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Re: [xmca] activity (was concepts)


I can appreciate lurking behind the meanings of words.  I can appreciate 
the serpentine action of weaving inside and outside the interplay of 
origins; however, I cannot support that which strips what is within A 
reality.  6" of snow in april is what it is, right?  So, if one were to 
take a word such as 'poverty' and wield it for the purposes of camera and 
media time is that a tool or a concept?  Methinks a concept is neutral and 
only is what it is, such as 6" of snow in april.  Thanks to Martin I have 
honed in a bit better on what LSV was musing about in chapter 7 when 
discussing the merger of thinking and speech;  being that word meaning 
evolves and develops due to thinking not due to the physical act of 
speaking the word.  However, the quality of the word meaning in a dual 
stimulation exercise provides a person with the seed of a concept:  Snow 
in April can arouse one to thinking things strange and out of sorts but 
then when told it is in Minnesota, qualifies the answer.  Tool use is an 
association that can provide a person with the chaining of one idea onto 
another but it is merely a quantity.  No?  Going back to the example of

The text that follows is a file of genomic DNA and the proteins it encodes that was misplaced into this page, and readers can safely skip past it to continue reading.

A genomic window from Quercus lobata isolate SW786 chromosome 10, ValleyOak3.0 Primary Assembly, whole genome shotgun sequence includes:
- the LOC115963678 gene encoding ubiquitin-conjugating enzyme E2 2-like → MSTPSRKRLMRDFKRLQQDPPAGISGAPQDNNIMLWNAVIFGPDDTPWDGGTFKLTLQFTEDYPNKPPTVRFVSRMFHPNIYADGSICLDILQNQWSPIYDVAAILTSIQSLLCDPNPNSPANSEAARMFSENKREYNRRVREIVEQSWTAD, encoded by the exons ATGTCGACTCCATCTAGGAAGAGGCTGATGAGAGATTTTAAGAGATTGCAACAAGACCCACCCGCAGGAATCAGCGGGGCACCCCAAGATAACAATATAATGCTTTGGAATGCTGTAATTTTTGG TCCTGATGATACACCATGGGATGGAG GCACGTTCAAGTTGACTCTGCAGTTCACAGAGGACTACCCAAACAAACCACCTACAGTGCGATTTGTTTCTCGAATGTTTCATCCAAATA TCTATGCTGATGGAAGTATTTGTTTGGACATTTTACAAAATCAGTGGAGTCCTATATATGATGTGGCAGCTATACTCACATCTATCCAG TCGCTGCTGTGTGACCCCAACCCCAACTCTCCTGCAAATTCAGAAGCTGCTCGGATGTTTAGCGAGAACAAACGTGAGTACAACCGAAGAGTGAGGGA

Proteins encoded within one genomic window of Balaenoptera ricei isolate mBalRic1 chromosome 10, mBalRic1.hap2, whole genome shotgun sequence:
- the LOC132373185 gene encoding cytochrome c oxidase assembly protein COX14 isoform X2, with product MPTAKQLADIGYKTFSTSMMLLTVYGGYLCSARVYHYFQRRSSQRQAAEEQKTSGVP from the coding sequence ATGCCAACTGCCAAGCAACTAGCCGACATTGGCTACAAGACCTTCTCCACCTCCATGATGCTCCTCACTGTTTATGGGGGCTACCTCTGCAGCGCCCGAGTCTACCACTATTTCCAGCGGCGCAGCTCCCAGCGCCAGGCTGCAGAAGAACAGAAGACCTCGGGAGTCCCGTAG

poverty we can associate that with many other words but what is it that 
qualifies poverty?  I can think of many examples as I am sure others can 
as well, however, if one is to wield the word of 'poverty' then one is not 
wielding a concept they are merely using it as a tool for there own 

does that make sense?

From:   Huw Lloyd <huw.softdesigns@gmail.com>
To:     "eXtended Mind, Culture, Activity" <xmca@weber.ucsd.edu>
Date:   04/21/2011 10:06 AM
Subject:        Re: [xmca] activity (was concepts)
Sent by:        xmca-bounces@weber.ucsd.edu

On 21 April 2011 15:14, <ERIC.RAMBERG@spps.org> wrote:

> Huw:
> You are not speaking of a concept; you are speaking of a mediational 
> or as Mike Cole identifies, an artifact.
Are there tools that don't mediate and are there things that mediate an 
that are not tools?

I could dig out some quotes, though our first obligation, as 
is to explore the meaning behind the words used, rather than to impose our
meaning upon them: to say "so and so is right or wrong because he says 
or that".  We can't learn or appreciate without attending to the meaning.


> eric
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